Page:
The candidates:

Metropolitan Gavril was born Gavril Dinev on July 16 1950 in Sofia.

From 1953 to 1966, his family lived in Czechoslovakia, where he attended school. After returning to Bulgaria and finishing high school in the autumn of 1969, he was accepted as a student at the Higher Institute of Civil Engineering in Sofia, completing his studies in 1973.

Metropolitan Gavril of Lovetch

However, he became increasingly involved in religion and in 1973 he moved into a monastery, becoming a monk in 1979. After entering the priesthood, he studied in Sofia and in Moscow in the second half of the 1980s he was ordained archimandrite of Minsk and in 1986 completed a doctoral dissertation on “characteristic features of the heroism of Russian ascetics in the 19th century” and was awarded a doctorate in theology.

In September 1986, Gavril was appointed head of the Bulgarian church representation at the Moscow Patriarchate, where he remained until 1991. On his return to Bulgaria, he was coadjutor bishop of Sofia until 1998 while from 1994 he was also abbott of the St Petka monastery near Bankya. In 1998, he was appointed Vicar of the Metropolitan of Sofia and in 2001 was elected Metropolitan of Lovetch.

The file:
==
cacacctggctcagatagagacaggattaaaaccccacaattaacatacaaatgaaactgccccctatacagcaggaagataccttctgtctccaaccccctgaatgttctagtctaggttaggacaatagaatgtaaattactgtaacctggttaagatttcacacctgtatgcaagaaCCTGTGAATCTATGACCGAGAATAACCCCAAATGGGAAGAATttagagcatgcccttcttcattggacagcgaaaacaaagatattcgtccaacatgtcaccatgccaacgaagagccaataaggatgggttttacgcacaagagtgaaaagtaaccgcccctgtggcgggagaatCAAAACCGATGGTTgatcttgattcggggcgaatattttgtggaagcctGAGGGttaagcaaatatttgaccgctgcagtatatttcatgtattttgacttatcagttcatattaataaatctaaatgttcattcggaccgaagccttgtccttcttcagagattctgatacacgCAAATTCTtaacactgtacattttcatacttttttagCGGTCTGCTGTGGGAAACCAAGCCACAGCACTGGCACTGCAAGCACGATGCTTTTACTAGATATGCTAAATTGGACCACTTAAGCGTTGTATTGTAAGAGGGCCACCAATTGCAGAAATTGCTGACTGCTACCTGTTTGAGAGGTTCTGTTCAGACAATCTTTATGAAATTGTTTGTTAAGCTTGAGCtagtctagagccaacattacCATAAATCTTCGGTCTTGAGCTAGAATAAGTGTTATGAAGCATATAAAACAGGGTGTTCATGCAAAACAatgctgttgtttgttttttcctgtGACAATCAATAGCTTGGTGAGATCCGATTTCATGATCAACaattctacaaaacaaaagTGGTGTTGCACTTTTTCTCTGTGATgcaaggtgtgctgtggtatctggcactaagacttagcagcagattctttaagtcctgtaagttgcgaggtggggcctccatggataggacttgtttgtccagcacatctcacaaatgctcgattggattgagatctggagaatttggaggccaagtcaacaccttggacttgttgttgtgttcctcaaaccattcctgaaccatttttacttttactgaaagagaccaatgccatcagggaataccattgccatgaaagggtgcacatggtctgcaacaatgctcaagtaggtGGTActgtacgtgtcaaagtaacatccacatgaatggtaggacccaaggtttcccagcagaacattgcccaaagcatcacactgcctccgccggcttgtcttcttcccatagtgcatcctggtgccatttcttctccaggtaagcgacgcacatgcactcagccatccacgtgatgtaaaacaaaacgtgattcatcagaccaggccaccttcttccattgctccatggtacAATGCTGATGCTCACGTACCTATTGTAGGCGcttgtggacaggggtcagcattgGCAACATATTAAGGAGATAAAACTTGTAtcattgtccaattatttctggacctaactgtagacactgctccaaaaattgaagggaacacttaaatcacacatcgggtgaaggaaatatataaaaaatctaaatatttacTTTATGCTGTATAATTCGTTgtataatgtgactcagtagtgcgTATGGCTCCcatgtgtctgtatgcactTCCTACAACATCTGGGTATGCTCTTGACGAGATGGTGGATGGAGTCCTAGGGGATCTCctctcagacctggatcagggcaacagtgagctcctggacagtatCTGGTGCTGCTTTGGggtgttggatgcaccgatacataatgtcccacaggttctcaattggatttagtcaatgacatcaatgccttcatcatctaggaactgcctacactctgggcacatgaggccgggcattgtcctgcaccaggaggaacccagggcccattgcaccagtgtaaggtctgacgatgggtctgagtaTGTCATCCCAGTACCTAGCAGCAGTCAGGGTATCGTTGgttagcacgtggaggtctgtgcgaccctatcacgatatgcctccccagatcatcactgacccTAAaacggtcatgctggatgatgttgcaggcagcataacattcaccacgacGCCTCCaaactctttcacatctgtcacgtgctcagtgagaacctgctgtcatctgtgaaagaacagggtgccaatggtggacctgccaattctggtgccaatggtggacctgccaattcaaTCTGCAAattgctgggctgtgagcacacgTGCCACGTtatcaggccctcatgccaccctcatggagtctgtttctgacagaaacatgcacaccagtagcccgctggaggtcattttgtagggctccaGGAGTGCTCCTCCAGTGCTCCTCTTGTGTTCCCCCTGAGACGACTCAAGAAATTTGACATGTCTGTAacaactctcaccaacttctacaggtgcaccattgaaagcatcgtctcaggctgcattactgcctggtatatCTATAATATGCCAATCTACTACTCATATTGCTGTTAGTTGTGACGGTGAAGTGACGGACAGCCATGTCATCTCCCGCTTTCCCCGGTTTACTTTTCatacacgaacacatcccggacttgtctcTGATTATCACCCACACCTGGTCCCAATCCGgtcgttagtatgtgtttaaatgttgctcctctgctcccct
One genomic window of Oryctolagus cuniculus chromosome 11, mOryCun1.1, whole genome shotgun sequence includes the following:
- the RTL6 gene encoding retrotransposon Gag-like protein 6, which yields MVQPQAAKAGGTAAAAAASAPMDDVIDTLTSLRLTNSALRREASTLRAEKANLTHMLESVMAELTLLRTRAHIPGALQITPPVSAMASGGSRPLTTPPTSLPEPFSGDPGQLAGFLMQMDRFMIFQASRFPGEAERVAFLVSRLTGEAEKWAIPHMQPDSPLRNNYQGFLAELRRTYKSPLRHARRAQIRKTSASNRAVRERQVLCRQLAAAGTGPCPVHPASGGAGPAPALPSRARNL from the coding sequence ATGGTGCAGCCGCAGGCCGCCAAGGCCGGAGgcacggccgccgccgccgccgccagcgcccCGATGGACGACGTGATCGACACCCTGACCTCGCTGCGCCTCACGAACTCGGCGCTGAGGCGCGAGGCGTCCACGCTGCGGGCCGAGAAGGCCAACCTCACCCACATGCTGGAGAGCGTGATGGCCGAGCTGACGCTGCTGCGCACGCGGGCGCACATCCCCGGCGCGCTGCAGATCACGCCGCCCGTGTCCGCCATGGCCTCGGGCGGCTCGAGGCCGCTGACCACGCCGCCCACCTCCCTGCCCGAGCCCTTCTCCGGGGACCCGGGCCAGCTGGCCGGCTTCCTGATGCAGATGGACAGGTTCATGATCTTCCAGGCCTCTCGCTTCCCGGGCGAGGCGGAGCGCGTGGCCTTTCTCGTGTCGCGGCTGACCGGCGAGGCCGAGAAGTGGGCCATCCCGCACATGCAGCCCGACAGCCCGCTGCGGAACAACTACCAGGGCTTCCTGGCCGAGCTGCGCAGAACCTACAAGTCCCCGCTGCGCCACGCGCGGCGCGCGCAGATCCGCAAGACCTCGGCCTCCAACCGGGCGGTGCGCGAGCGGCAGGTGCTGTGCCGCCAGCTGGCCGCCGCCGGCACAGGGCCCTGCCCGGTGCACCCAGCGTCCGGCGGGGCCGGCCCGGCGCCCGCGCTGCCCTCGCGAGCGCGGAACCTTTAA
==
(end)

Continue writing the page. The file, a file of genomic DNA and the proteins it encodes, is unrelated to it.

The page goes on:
Metropolitan Neofit was born Simeon Dimitrov on October 15 1945 in Sofia. He was educated in Sofia and Moscow and in 1975 became a monk at the Troyan Monastery. He was rector of the Theological Academy, later Secretary of the Holy Synod and became Metropolitan of Rousse in 2004.

Metropolitan Neofit of Rousse

Bulgaria’s Dossier Commission, the body charged with investigating public figures’ connections with State Security, identified Neofit as having been Agent Simeonov, recruited in 1983. At the time that his connection to State Security was identified, Neofit said that he felt no guilt about complying with something that had been a requirement when travelling outside the country. State Security had been interested in conferences and meetings abroad and after his return from abroad, what had happened and what meetings there had been. This in no way prejudiced those with whom meetings and conversations had been held, he said, Bulgarian news agency BTA reported at the time.